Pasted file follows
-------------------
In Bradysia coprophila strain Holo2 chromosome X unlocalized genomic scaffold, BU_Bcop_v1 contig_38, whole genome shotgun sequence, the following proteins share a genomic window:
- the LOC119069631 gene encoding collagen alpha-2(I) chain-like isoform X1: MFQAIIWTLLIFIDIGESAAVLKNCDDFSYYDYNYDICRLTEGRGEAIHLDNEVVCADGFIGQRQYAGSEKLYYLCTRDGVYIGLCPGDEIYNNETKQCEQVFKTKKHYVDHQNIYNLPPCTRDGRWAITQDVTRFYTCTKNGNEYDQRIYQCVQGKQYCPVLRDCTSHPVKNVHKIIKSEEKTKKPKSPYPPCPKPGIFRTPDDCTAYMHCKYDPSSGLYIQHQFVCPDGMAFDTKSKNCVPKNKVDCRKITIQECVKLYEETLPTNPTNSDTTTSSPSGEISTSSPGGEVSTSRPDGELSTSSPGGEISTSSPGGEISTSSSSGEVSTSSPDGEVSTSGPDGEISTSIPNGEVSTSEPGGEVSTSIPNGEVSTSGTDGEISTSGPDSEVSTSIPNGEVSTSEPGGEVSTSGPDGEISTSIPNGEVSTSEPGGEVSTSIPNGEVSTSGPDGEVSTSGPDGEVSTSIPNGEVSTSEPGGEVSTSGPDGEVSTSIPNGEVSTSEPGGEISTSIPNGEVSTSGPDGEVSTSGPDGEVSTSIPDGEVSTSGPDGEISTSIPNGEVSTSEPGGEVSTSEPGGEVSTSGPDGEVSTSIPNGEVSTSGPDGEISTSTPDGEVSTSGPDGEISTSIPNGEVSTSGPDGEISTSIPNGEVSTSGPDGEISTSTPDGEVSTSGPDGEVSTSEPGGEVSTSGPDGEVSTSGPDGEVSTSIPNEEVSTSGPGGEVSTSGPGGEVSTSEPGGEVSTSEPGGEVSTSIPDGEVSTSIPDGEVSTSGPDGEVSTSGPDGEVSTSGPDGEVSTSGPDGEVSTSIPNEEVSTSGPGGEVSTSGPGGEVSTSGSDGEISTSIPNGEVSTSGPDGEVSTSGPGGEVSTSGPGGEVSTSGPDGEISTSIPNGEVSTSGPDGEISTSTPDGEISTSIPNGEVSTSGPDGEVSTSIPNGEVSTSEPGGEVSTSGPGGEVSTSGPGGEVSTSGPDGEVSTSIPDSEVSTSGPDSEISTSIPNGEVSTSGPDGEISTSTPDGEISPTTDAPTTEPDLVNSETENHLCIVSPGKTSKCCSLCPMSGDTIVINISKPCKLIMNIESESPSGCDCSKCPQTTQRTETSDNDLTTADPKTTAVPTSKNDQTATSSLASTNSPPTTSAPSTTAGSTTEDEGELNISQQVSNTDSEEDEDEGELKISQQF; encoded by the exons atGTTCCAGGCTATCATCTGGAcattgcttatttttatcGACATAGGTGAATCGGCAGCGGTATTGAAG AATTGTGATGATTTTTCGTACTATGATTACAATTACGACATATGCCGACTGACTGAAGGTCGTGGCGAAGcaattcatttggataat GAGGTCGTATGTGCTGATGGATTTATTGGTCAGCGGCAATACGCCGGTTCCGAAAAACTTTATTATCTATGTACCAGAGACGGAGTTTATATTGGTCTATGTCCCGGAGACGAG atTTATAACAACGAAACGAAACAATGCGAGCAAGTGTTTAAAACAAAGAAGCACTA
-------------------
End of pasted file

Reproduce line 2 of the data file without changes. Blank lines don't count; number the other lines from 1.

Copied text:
- the LOC119069631 gene encoding collagen alpha-2(I) chain-like isoform X1: MFQAIIWTLLIFIDIGESAAVLKNCDDFSYYDYNYDICRLTEGRGEAIHLDNEVVCADGFIGQRQYAGSEKLYYLCTRDGVYIGLCPGDEIYNNETKQCEQVFKTKKHYVDHQNIYNLPPCTRDGRWAITQDVTRFYTCTKNGNEYDQRIYQCVQGKQYCPVLRDCTSHPVKNVHKIIKSEEKTKKPKSPYPPCPKPGIFRTPDDCTAYMHCKYDPSSGLYIQHQFVCPDGMAFDTKSKNCVPKNKVDCRKITIQECVKLYEETLPTNPTNSDTTTSSPSGEISTSSPGGEVSTSRPDGELSTSSPGGEISTSSPGGEISTSSSSGEVSTSSPDGEVSTSGPDGEISTSIPNGEVSTSEPGGEVSTSIPNGEVSTSGTDGEISTSGPDSEVSTSIPNGEVSTSEPGGEVSTSGPDGEISTSIPNGEVSTSEPGGEVSTSIPNGEVSTSGPDGEVSTSGPDGEVSTSIPNGEVSTSEPGGEVSTSGPDGEVSTSIPNGEVSTSEPGGEISTSIPNGEVSTSGPDGEVSTSGPDGEVSTSIPDGEVSTSGPDGEISTSIPNGEVSTSEPGGEVSTSEPGGEVSTSGPDGEVSTSIPNGEVSTSGPDGEISTSTPDGEVSTSGPDGEISTSIPNGEVSTSGPDGEISTSIPNGEVSTSGPDGEISTSTPDGEVSTSGPDGEVSTSEPGGEVSTSGPDGEVSTSGPDGEVSTSIPNEEVSTSGPGGEVSTSGPGGEVSTSEPGGEVSTSEPGGEVSTSIPDGEVSTSIPDGEVSTSGPDGEVSTSGPDGEVSTSGPDGEVSTSGPDGEVSTSIPNEEVSTSGPGGEVSTSGPGGEVSTSGSDGEISTSIPNGEVSTSGPDGEVSTSGPGGEVSTSGPGGEVSTSGPDGEISTSIPNGEVSTSGPDGEISTSTPDGEISTSIPNGEVSTSGPDGEVSTSIPNGEVSTSEPGGEVSTSGPGGEVSTSGPGGEVSTSGPDGEVSTSIPDSEVSTSGPDSEISTSIPNGEVSTSGPDGEISTSTPDGEISPTTDAPTTEPDLVNSETENHLCIVSPGKTSKCCSLCPMSGDTIVINISKPCKLIMNIESESPSGCDCSKCPQTTQRTETSDNDLTTADPKTTAVPTSKNDQTATSSLASTNSPPTTSAPSTTAGSTTEDEGELNISQQVSNTDSEEDEDEGELKISQQF; encoded by the exons atGTTCCAGGCTATCATCTGGAcattgcttatttttatcGACATAGGTGAATCGGCAGCGGTATTGAAG AATTGTGATGATTTTTCGTACTATGATTACAATTACGACATATGCCGACTGACTGAAGGTCGTGGCGAAGcaattcatttggataat GAGGTCGTATGTGCTGATGGATTTATTGGTCAGCGGCAATACGCCGGTTCCGAAAAACTTTATTATCTATGTACCAGAGACGGAGTTTATATTGGTCTATGTCCCGGAGACGAG atTTATAACAACGAAACGAAACAATGCGAGCAAGTGTTTAAAACAAAGAAGCACTA